Men of Sparta resemble us not at all. Their crimes inspire horror. Their virtues make us shiver because we are weak and pusillanimous in good times and bad. Everything that bears a certain character of force or vigor seems to us impossible. The incredulity that we parade is the work of our cowardice rather than our reason.
This conversation is part of an interview I recently had with Paul Rahe, an expert in ancient Greece. Paul has written a trilogy of books on Sparta and the Spartans. You’ll find the links below.
- The Grand Strategy of Classical Sparta: The Persian Challenge, Paul A. Rahe, Yale University Press, 2015.
- The Spartan Regime: Its Character, Origins, and Grand Strategy, Paul A. Rahe, Yale University Press, 2016.
- Sparta’s First Attic War: The Grand Strategy of Classical Sparta, 478-446 B.C., Paul A. Rahe, Yale University Press, 2019.
The full transcript of this conversation can be found below:
Bill: Basically in this warfare, in this era, was it in these groups of squads of eight deep? How many wide were they in general, from like a battle formation?
Paul: It depends on the terrain. And of course it depends on how many of them there are. They cannot spread out, because they need to be close to one another so that the shields interlock.
If the shields aren’t interlocking, it’s useless. But in your question you put points to something important -numbers matter. You really need to have a large community. This particular style of warfare which comes in during the late 8th and early 7th centuries, requires a measure of democracy. These Spartans, to come back to the question of equality that you raised earlier, they are they called the equals or the peers. I think peers may be the better word, because they are a lordly lot.
But among themselves, they’re all for putting down inequality. With the exception of one inequality – the inequality that some are stronger than others. They compete for excellence of a certain kind, but they don’t compete in the sense of keeping up with the Joneses, having the fanciest new car, having jewelry, having the beautiful clothing. At one level, what you have is a kind of socially enforced equality in which you don’t want to stand out because you’re one of the peers. In another way, you have sharp inequalities because some people have more prowess than others. So, they’re highly competitive in certain areas and noncompetitive in other areas.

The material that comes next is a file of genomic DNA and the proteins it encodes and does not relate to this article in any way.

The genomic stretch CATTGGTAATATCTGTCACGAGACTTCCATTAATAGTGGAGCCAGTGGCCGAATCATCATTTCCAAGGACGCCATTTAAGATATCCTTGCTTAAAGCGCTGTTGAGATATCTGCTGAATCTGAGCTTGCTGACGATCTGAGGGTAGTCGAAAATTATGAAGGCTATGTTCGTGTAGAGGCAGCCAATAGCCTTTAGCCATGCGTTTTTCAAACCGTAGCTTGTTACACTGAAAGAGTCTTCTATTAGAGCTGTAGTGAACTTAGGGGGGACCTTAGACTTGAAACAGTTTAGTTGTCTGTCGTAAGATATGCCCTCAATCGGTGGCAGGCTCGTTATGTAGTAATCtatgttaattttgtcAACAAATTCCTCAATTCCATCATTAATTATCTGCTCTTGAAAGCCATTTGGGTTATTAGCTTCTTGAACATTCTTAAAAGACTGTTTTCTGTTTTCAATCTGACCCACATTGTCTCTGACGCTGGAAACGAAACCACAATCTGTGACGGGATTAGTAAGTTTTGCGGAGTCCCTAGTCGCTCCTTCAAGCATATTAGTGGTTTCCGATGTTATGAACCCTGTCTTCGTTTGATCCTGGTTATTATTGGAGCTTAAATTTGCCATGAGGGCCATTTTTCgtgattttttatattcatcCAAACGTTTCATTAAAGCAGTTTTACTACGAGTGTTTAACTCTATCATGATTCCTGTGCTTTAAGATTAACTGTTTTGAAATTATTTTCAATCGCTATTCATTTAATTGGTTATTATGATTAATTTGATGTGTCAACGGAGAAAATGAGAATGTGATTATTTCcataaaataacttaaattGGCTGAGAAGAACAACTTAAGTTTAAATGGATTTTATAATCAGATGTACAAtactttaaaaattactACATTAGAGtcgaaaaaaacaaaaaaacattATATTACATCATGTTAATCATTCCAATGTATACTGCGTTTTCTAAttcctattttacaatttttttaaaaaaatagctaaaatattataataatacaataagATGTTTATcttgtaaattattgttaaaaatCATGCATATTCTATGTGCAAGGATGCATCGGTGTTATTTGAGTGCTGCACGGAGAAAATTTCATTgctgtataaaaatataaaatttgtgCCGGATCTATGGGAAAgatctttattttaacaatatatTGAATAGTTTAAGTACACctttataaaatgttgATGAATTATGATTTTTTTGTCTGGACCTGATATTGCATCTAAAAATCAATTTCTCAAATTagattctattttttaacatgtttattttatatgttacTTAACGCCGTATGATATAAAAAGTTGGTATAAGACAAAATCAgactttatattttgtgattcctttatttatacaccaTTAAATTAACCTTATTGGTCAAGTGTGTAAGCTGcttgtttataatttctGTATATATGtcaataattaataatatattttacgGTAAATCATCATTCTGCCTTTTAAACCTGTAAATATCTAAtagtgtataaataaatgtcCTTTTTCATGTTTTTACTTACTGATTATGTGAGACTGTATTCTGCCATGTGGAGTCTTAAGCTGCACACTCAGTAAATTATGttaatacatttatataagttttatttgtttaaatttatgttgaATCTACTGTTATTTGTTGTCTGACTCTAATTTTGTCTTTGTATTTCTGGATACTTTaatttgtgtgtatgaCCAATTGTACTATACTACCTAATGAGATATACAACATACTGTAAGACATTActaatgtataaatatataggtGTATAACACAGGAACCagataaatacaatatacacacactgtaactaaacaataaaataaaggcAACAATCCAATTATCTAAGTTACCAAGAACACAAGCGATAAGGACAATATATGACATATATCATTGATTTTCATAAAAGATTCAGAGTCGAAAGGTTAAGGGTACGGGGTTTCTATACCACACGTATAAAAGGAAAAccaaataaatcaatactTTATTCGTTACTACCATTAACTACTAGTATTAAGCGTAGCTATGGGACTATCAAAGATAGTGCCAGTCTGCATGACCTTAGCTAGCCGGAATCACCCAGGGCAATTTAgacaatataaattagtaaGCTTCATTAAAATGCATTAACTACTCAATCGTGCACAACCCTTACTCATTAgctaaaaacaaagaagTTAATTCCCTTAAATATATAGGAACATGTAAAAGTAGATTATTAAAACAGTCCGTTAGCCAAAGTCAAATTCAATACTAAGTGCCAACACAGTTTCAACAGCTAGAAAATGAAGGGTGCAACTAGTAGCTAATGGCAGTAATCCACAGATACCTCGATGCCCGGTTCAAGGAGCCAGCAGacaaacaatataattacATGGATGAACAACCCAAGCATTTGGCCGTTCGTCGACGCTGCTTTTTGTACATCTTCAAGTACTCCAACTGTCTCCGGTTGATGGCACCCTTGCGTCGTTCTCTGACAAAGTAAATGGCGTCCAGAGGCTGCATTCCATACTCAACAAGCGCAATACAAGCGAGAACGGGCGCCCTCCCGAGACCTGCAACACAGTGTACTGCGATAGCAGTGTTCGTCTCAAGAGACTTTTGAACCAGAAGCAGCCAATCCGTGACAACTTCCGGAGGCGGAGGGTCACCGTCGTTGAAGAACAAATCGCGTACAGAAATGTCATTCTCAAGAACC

Bill: Yes, it seems like that would be a way to mitigate that otherwise natural urge to want to compete in other domains with wealth, status, who has the most horses or whatever it was back then, it was normal.
Paul: Right. You know, they did have horses. One of the rules was you can take anybody’s horse and ride it. So, though there are differences in wealth and some people have horses or the portions of the time, because they’re expensive to sustain, there is a sharing of them. There’s a sharing of hunting dogs. There is a kind of communal feeling.
Paul: The other thing is there’s very little privacy, because you live together. It’s a small community, never more than say 10,000. At the time of the Persian War is 8,000. Everybody knows everything about everyone. And if you’ve made a fool of yourself at some point in your life, everyone will remember it. It’s tremendous social pressure to perform.
Bill: Yes, that seems like it’s a competitive cauldron. There’s been some American-Indian cultures that are the same way. I mean, even the American-Indians when they send their warriors out for their, I don’t know what they call it necessarily, but it’s something like a spirit quest where they go out alone and have to survive. It’s similar to what the Greeks did with the Spartan way from the agōgē experience.
You said that they sent them out into the mountains for a year back to the agōgē when they’re 18. Which is really interesting, because my son is 16. They would send the boys/men out at 18 into the mountains. From your book you said the Helots were, essentially the rogue Helots, were in the mountains. They sent the Spartan boys out with knives for a year. First of all, I’d like you to confirm that, and tell me what the actual experience was like and how did you learn that? Is it from oral tradition? Like who’s actually recording these facts that a historian like you would know how to interpret that, to come up with those?